1) India in early Greek literature: by Klaus Karttunen: here and here

2) India and the Greek World; A study in the transmission of culture by Sedlar, Jean W.



3) Early maritime linksIndian Economic & Social History Review, Vol. 31, No. 1, 65-88 (1994)

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Equal opportunity in the free society

Sanjeev Sabhlok

(This article was published in the May 2009 issue of Freedom First.)

Everyone must be equally free. On that everyone is agreed. But the fact that this equality of freedom translates to equal opportunity (EO), a major plank of the liberal platform, is an area of considerable contention and calls for careful consideration.

The erstwhile Swatantra Party committed, as the first of its 21 principles[1], to “equality of opportunity for all people without distinction of religion, caste, occupation or political affiliation”. Similarly, the Liberal Party of Australia believes “in equal opportunity for all Australians”. But wherefrom do these conceptions about EO arise, and what exactly do they mean?

Meaning of equal opportunity

The most important connotation of EO, on which there is general agreement, has to do with political equality – things like equal citizenship, universal franchise, the uniform application of laws, and absence of discriminatory obstacles to achieving higher (public) office. But as Friedrich Hayek noted, this conception does not mean “that … the chances of the different individuals [will] be made the same.”[2] EO does not imply equal prospects, leave alone equal outcomes. It is an enabling provision, with prospects and outcomes squarely determined by the efforts and demonstrated ability of each citizen.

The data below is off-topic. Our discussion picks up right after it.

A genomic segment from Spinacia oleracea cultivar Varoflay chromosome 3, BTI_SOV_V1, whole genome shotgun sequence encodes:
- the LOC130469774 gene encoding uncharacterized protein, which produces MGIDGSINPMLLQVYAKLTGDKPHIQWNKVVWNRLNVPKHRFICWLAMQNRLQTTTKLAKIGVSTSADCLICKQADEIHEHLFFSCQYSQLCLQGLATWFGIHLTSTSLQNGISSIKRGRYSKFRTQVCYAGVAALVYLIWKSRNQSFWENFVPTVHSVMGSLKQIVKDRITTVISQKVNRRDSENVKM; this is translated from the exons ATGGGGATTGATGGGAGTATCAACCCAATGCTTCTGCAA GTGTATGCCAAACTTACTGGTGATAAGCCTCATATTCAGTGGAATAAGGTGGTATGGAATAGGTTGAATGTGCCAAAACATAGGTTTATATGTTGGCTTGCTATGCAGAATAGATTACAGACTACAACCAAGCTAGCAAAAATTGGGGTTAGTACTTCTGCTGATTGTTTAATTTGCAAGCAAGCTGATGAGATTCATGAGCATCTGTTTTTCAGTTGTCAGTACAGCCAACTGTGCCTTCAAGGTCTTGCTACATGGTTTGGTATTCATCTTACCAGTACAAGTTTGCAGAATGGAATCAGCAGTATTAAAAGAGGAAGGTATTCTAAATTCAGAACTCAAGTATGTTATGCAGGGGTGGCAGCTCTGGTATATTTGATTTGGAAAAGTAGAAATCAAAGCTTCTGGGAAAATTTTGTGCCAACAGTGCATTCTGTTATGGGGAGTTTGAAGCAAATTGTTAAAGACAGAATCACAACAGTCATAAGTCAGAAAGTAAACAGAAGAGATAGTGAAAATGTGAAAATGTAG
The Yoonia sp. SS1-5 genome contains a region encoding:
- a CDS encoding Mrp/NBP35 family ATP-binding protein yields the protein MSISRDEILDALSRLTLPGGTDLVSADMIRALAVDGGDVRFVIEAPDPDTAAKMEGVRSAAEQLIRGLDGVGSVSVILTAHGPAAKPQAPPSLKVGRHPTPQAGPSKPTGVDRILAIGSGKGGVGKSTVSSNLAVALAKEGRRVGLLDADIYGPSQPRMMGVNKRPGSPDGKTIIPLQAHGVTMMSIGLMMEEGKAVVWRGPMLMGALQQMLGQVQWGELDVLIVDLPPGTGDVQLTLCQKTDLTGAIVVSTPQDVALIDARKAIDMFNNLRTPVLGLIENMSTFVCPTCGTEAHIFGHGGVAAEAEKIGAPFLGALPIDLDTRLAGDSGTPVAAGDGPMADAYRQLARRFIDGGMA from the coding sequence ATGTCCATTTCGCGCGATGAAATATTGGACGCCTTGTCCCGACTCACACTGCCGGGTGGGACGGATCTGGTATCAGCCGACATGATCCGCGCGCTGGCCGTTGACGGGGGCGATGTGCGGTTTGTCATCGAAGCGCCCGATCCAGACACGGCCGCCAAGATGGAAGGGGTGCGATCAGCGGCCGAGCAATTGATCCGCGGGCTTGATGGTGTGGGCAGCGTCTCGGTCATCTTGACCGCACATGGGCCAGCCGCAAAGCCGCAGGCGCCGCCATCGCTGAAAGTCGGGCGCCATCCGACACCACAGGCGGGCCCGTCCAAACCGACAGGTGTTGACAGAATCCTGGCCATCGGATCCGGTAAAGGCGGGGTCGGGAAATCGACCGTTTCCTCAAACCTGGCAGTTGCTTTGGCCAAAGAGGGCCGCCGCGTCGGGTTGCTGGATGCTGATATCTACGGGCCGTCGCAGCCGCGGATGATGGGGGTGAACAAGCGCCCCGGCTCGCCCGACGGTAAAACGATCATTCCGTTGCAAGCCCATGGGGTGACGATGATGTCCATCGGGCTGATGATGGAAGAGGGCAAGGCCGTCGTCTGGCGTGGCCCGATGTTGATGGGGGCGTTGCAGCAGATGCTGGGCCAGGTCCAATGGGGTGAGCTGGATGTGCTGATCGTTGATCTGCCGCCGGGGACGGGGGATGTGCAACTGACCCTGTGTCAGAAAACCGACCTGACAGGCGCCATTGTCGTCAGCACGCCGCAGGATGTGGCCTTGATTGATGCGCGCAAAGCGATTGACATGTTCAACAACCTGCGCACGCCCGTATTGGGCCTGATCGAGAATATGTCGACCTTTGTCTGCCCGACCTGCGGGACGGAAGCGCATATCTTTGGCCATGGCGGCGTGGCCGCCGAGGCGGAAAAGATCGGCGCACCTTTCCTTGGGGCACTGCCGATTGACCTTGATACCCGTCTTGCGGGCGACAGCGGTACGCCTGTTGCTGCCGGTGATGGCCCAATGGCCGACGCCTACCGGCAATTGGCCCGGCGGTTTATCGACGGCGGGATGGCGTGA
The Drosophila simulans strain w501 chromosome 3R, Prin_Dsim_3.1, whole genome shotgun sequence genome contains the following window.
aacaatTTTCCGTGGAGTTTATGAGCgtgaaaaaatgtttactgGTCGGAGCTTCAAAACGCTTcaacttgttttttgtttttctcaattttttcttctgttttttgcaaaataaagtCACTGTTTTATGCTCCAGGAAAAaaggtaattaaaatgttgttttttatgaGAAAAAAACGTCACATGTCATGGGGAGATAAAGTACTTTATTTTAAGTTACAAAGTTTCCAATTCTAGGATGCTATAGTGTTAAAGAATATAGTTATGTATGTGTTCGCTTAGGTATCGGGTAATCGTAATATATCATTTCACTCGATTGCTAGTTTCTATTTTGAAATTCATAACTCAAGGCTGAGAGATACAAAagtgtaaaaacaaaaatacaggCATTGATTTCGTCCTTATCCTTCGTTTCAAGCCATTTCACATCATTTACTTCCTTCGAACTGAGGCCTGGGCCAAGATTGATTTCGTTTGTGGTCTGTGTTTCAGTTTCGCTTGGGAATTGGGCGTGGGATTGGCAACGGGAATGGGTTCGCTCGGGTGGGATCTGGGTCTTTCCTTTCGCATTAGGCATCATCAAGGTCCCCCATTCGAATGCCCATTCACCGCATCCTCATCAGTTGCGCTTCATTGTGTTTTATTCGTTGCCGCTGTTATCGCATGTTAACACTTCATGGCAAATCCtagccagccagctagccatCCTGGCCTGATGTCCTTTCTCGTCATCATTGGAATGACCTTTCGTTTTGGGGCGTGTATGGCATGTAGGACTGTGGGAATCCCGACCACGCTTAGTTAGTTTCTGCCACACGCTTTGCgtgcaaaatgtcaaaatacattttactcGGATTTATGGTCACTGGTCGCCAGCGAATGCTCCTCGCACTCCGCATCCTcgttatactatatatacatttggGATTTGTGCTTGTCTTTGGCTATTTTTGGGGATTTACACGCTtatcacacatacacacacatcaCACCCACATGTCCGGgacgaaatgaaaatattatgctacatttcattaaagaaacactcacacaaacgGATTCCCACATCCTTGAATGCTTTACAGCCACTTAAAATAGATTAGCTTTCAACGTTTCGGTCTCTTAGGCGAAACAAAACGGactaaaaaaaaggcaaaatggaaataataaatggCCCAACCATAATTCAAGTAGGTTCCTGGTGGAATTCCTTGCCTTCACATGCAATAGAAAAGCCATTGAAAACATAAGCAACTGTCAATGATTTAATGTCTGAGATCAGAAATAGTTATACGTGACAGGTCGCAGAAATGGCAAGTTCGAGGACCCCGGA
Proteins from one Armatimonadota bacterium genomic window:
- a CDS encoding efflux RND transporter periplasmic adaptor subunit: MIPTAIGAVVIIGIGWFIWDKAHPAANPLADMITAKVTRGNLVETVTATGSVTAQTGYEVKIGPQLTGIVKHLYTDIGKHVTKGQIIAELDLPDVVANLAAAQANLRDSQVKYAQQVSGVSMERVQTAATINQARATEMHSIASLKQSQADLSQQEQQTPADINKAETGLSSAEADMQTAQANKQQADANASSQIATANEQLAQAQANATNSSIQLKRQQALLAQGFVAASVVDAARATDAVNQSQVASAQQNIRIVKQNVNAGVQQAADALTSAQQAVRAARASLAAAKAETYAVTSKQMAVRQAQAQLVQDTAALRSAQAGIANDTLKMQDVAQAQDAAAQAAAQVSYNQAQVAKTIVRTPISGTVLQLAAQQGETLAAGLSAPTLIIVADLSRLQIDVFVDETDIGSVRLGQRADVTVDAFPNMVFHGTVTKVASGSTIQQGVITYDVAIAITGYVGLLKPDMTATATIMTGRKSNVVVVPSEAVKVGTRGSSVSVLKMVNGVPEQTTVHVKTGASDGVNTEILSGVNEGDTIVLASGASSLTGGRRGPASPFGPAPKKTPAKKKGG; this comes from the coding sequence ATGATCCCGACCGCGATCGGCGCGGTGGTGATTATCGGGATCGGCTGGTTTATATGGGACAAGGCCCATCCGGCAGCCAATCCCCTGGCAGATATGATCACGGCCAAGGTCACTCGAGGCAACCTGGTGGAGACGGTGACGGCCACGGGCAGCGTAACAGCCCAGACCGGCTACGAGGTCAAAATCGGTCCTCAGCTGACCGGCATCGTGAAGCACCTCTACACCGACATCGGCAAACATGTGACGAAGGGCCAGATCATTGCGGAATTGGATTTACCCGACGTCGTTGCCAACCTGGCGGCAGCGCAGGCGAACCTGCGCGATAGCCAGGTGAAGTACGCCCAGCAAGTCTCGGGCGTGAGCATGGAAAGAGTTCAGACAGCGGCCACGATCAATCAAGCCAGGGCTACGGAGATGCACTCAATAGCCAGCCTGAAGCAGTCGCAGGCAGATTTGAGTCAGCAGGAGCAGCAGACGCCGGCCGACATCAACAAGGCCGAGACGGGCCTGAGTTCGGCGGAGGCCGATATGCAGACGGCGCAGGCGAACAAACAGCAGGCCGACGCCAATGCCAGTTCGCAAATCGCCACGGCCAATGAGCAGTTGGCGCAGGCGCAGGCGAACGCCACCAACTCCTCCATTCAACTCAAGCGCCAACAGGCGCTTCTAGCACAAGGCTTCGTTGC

The second part of EO is the social minimum – a connotation not at all agreed to by all people who advocate liberty. I side with Hayek and most classical liberals on this matter. Thus, Hayek noted in The Road to Serfdom that the (free) society assures everybody of “some minimum of food, shelter and clothing, sufficient to preserve health and capacity for work”. It must be noted that providing for a social minimum must be considered by a government only after adequately providing for defence, police, and justice. In my terminology, EO is a second order function.

It is worth mentioning that the social minimum outlined above has nothing in common with John Rawls’s difference principle which asks “social and economic inequalities are to be arranged … so that … they are to be of the greatest benefit to the least-advantaged members of society”. Rawls’s principle leads to illiberal outcomes and severely distorts property rights. In my view, his is a step towards socialism.

The equal opportunity social contract

But you could ask: Why is the conception of social minimum above not merely another socialist ruse for cross-subsidising the poor? Surely we are not responsible for others (for we didn’t bring them into the world). So why are we being asked to take on responsibility for their existence, even if it is set at a frugal level?